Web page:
Each year as a Christmas gift, my sister-in-law (well, I suppose she's actually my ex-sister-in-law now) sends me a subscription to a different magazine. This year it's Mary Janes Farm, an organic lifestyle magazine.
The most recent issue contains an article by MaryJane Butters on urban chicken farming. Yep, Urban chicken farming. There's apparently even a website where you can check whether backyard chicken keeping is legal in your neighborhood. In the article, MaryJane goes on to suggest that you don't even need a yard to keep the little cluckers ~ that all you really need is a patio of even just a balcony. Now doesn't that conjure up some amusing images. For those of you who are perhaps having trouble imagining it, I will share the photo from the article of chickens in a retro-fitted baby crib ~ in the bedroom!!!!
Now you must understand, I do like fresh eggs, and Mr. Cobblestone get ours from a friend who raises chickens on her property ~ her non-urban property that is.
And although the article provided detailed instructions, including a pattern, for making chicken diapers, I'm afraid I don't see this particular brand of freshness in my future.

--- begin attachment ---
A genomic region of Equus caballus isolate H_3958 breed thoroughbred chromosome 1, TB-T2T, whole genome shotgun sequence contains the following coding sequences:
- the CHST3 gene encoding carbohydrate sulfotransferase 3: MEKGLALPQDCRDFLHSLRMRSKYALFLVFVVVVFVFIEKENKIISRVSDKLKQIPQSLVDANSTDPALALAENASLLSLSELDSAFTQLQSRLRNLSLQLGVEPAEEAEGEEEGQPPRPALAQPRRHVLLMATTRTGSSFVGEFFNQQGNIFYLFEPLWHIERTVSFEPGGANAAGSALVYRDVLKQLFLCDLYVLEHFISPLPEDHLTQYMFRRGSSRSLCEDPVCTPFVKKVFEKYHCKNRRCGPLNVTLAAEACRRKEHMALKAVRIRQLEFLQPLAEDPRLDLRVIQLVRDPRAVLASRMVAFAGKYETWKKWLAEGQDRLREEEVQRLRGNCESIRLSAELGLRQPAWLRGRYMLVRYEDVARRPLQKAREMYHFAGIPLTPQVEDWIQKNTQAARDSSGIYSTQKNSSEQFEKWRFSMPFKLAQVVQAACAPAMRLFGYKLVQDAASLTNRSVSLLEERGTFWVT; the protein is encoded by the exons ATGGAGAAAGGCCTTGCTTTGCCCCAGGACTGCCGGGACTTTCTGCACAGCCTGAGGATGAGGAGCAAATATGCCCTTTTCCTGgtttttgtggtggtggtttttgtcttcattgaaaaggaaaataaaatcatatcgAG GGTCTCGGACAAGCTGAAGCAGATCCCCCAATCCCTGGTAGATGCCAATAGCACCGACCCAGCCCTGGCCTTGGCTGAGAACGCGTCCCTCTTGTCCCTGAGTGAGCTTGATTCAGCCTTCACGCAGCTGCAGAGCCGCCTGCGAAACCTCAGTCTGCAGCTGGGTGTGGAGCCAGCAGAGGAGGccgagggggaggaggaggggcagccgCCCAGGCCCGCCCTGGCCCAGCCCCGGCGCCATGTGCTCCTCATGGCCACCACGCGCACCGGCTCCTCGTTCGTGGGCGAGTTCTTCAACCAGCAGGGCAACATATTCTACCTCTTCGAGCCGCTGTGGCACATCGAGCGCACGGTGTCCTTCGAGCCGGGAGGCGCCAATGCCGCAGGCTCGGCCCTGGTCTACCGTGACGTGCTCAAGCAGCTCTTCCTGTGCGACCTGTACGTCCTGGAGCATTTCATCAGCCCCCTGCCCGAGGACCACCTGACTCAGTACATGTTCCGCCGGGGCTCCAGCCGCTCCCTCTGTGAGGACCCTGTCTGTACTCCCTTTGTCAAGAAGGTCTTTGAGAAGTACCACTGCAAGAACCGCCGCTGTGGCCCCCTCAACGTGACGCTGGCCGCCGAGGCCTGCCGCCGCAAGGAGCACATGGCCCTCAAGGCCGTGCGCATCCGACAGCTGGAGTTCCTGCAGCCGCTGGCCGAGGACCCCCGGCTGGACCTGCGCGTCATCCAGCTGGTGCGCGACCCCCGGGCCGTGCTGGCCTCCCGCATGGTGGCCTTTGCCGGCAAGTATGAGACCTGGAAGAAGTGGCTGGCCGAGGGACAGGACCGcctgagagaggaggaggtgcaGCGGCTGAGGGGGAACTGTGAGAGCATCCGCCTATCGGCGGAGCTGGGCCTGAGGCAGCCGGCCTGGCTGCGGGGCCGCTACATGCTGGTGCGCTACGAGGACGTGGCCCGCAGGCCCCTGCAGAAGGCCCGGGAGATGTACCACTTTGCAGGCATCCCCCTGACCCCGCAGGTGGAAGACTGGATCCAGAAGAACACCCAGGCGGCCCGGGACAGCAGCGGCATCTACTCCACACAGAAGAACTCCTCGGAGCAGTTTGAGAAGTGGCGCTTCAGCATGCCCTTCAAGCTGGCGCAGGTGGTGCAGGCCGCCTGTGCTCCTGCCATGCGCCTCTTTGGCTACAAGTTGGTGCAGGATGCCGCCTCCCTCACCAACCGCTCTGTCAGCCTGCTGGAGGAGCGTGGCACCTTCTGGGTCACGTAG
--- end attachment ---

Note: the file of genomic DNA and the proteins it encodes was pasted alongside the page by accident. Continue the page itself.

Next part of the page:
Trouble is they're around in bits and pieces waiting to be finished.
Yes, the planetary journey has brought us round again to Spring, which in my neck of the woods typically means Season of Gray Skies, Mud and . . . sigh . . . Spring Cleaning.
Mr Cobblestone and I started on the living room over the weekend ~ he washes the walls and steams the carpeting while I basically clean everything else. I'll admit I got the better deal, well, except for the draperies.
I've made all the window treatments in our house (a genetic flaw I fear), and the ones in this room consist of a triple layer of ceiling to floor pieces that are heavily pleated. So after the washing and ironing and adjusting the hems, each one is threaded onto its pleater pins and rehung.
It took me an entire afternoon to finish the smaller window in the room ~ and tomorrow . . . . I tackle the grand daddy of the house. . . .